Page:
Legislators in California have introduced a bill that would allow themselves to carry concealed handguns, a right not extended to the general public. Under California law, one must apply to the sheriff’s office and present “good cause” to get a CHL. “Good cause,” in this case, usually constitutes working in a dangerous job, such as bail bondsmen or a jeweler. The sponsors of the California bill apparently think they deserve special treatment because people hate them for being politicians. From the L.A. Times:

“I’ve had guys physically come up to me ready to punch me out,” said Democratic state Sen. Lou Correa of Santa Ana, co-author of a new permit proposal.

Correa, who owns a gun but doesn’t have a concealed-weapon permit, said he has received threats of violence in e-mails, some of which are filled with racial slurs. He said staffers in his Orange County district office have been spat upon, and some have felt threatened by members of the public who come into the office and scream at them because they don’t like the way the state is run.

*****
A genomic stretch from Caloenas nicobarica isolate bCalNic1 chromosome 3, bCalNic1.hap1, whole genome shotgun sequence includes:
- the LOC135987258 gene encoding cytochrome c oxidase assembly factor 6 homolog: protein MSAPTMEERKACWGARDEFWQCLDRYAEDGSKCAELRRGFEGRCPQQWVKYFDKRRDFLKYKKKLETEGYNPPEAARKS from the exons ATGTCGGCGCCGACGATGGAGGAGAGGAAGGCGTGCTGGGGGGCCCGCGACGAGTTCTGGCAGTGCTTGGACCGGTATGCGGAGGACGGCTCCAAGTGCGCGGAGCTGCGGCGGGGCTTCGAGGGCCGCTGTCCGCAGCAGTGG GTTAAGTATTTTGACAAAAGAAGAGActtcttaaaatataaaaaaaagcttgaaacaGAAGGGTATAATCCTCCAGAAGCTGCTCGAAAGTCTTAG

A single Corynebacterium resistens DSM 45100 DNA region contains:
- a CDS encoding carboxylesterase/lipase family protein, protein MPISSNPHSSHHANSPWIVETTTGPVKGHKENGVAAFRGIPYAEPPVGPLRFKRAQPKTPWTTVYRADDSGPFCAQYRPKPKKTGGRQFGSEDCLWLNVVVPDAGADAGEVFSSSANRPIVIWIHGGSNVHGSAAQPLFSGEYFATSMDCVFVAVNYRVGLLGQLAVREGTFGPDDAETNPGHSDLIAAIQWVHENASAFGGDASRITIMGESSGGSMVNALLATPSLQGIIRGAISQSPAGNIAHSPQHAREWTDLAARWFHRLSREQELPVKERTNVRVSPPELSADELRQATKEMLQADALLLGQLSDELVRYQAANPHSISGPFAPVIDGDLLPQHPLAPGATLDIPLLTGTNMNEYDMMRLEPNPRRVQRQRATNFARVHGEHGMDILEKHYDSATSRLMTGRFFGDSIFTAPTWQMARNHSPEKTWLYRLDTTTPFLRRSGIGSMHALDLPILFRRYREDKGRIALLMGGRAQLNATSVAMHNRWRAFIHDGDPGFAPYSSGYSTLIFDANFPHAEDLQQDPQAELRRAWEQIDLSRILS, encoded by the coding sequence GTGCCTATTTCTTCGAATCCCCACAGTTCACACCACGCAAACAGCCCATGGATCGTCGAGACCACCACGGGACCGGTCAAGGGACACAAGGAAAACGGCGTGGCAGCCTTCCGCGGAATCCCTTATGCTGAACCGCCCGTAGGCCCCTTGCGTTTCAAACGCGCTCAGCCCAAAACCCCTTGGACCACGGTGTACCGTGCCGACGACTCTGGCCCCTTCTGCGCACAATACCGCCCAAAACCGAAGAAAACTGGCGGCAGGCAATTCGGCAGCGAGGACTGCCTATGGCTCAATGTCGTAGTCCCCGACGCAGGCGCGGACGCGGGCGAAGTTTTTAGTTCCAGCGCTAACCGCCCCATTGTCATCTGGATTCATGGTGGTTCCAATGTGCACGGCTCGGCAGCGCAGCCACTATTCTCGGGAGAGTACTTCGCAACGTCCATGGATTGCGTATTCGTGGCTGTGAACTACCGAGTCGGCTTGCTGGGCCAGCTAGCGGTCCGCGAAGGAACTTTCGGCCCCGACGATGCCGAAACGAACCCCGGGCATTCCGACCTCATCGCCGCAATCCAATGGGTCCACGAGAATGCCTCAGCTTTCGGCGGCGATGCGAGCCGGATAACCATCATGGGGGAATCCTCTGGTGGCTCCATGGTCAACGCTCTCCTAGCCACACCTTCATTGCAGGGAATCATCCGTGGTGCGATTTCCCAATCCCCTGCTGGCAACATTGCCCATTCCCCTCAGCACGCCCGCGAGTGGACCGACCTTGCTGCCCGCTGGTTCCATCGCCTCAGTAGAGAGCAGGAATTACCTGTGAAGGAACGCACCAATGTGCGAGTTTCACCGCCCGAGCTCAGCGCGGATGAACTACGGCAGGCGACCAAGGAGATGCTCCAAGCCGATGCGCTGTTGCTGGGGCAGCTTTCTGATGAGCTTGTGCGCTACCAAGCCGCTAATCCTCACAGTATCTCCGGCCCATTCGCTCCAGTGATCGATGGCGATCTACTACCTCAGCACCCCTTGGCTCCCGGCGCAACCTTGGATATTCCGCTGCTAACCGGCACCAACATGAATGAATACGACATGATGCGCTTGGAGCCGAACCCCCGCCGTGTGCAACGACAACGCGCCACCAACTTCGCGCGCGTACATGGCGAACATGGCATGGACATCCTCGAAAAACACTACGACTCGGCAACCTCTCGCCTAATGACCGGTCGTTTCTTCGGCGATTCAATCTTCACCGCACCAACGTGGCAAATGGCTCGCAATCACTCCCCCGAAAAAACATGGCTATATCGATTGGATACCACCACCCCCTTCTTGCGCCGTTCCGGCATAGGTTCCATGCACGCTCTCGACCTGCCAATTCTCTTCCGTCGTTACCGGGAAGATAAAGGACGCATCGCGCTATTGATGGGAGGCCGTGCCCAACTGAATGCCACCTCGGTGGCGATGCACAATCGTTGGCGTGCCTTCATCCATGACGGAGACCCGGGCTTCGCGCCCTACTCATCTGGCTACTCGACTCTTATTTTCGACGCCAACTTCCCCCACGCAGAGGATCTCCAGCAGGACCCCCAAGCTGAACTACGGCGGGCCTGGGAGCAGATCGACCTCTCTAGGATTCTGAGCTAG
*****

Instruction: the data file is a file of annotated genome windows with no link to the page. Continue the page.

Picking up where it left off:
After the Arizona shooting, one staffer requested that Correa provide a Taser for the office, something he is considering.

Sen. Rod Wright (D-Inglewood), another gun owner and co-author of the proposal, maintains that lawmakers need permits as much as other professionals who have them. Permission should be available, he said, “if you have people who might shoot you because of your occupation.”

And the hypocritical cherry on top:

Opponents of gun control note that some of the lawmakers behind SB 610, including its third author, Assemblywoman Cathleen Galgiani (D-Tracy), have opposed some efforts to make it easier for others to carry guns.

Wright and Galgiani voted for legislation in 2009 that limits the ability of residents in small counties to use their gun permits in big urban areas. Wright and Correa supported a Galgiani bill last year that barred people from carrying even unloaded firearms into the state Capitol or any legislative office or hearing room.